So why do people keep asking you where you are from?
Brit(ish) is about a search for identity. It is about the everyday racism that plagues British society. It is about our awkward, troubled relationship with our history. It is about why liberal attempts to be ‘colour-blind’ have caused more problems than they have solved. It is about why we continue to avoid talking about race.
In this personal and provocative investigation, Afua Hirsch explores a very British crisis of identity. We are a nation in denial about our past and our present. We believe we are the nation of abolition, but forget we are the nation of slavery. We are convinced that fairness is one of our values, but that immigration is one of our problems. Brit(ish) is the story of how and why this came to be, and an urgent call for change.
Simon Wiesenthal was the legendary 'Nazi hunter', a Holocaust survivor who dedicated his life to the punishment of Nazi criminals. A hero in the eyes of many, he was also attacked for his unrelenting pursuit of the past, when others preferred to forget.
For this definitive biography, Tom Segev has obtained access to Wiesenthal's hundreds of thousands of private papers and to sixteen archives, including records of the U.S., Israeli, Polish and East German secret services. Segev is able to reveal the intriguing secrets of Wiesenthal's life, including his stunning role in the capture of Adolf Eichmann, his controversial investigative techniques, his unlikely friendships with Kurt Waldheim and Albert Speer, and the nature of his rivalry with Elie Wiesel.
Tom Segev has written a brilliant character study of a 'hunter' who was driven by his own memories to ensure that the destruction of European Jewry never be forgotten.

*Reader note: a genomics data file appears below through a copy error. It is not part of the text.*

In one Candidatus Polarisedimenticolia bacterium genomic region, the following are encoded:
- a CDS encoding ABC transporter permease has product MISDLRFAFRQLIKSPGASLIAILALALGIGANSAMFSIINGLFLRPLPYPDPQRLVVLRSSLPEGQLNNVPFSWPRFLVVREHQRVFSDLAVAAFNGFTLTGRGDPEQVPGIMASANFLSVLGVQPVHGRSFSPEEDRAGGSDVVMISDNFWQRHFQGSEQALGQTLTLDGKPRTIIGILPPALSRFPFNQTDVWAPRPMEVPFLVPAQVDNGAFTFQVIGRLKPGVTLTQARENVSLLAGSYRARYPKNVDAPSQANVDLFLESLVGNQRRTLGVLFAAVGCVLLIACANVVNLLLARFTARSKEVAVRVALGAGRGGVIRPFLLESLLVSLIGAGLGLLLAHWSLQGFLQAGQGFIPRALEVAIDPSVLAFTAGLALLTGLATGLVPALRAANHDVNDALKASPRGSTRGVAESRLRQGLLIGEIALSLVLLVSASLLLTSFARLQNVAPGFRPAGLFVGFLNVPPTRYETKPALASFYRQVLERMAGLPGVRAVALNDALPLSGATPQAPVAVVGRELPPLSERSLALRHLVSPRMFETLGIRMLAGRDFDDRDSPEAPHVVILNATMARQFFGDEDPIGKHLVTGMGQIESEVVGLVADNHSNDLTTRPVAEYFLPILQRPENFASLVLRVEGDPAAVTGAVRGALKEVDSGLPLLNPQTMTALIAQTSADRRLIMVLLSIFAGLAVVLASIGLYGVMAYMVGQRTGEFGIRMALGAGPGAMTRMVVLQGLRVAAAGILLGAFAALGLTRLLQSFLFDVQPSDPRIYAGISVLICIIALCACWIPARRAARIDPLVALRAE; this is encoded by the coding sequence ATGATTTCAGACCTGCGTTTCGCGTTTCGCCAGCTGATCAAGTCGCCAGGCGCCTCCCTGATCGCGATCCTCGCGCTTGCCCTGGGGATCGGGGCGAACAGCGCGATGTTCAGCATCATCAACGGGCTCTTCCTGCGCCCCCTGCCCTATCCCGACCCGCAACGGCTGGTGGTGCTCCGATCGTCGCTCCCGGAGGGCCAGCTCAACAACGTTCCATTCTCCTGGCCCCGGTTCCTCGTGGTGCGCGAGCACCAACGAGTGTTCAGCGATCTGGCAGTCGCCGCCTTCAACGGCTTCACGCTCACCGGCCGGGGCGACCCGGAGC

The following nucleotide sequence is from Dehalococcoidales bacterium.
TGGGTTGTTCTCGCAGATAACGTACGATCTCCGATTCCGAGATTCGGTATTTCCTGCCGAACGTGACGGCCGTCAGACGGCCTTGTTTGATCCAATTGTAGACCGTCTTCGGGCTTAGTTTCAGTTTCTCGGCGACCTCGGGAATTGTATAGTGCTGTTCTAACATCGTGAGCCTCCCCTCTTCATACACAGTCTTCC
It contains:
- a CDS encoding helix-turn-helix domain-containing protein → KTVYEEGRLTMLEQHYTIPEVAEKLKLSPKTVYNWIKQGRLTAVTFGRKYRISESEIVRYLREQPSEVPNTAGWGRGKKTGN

Published: 30 Nov 2017
‘[A] fantastically readable and endlessly fascinating book… Delicious, occasionally fantastical, revealing in ways that Downtown Abbey never was.’ Rachel Cooke, Observer
A Daily Telegraph Book of the Year
There is nothing quite as beautiful as an English country house in summer. And there has never been a summer quite like that Indian summer between the two world wars, a period of gentle decline in which the sun set slowly on the British Empire and the shadows lengthened on the lawns of a thousand stately homes.
Real life in the country house during the 1920s and 1930s was not always so sunny. By turns opulent and ordinary, noble and vicious, its shadows were darker. In The Long Weekend, Adrian Tinniswood uncovers the truth about a world half-forgotten, draped in myth and hidden behind stiff upper lips and film-star smiles. Drawing on hundreds of memoirs, on unpublished letters and diaries, on the eye-witness testimonies of belted earls and unhappy heiresses and bullying butlers, The Long Weekend gives a voice to the people who inhabited this world. In a definitive social history which combines anecdote and narrative with scholarship, it brings the stately homes of England to life, giving readers an insight into the guilt and the gingerbread, and showing how the image of the country house was carefully protected by its occupants above and below stairs, and how the reality was so much more interesting than the dream.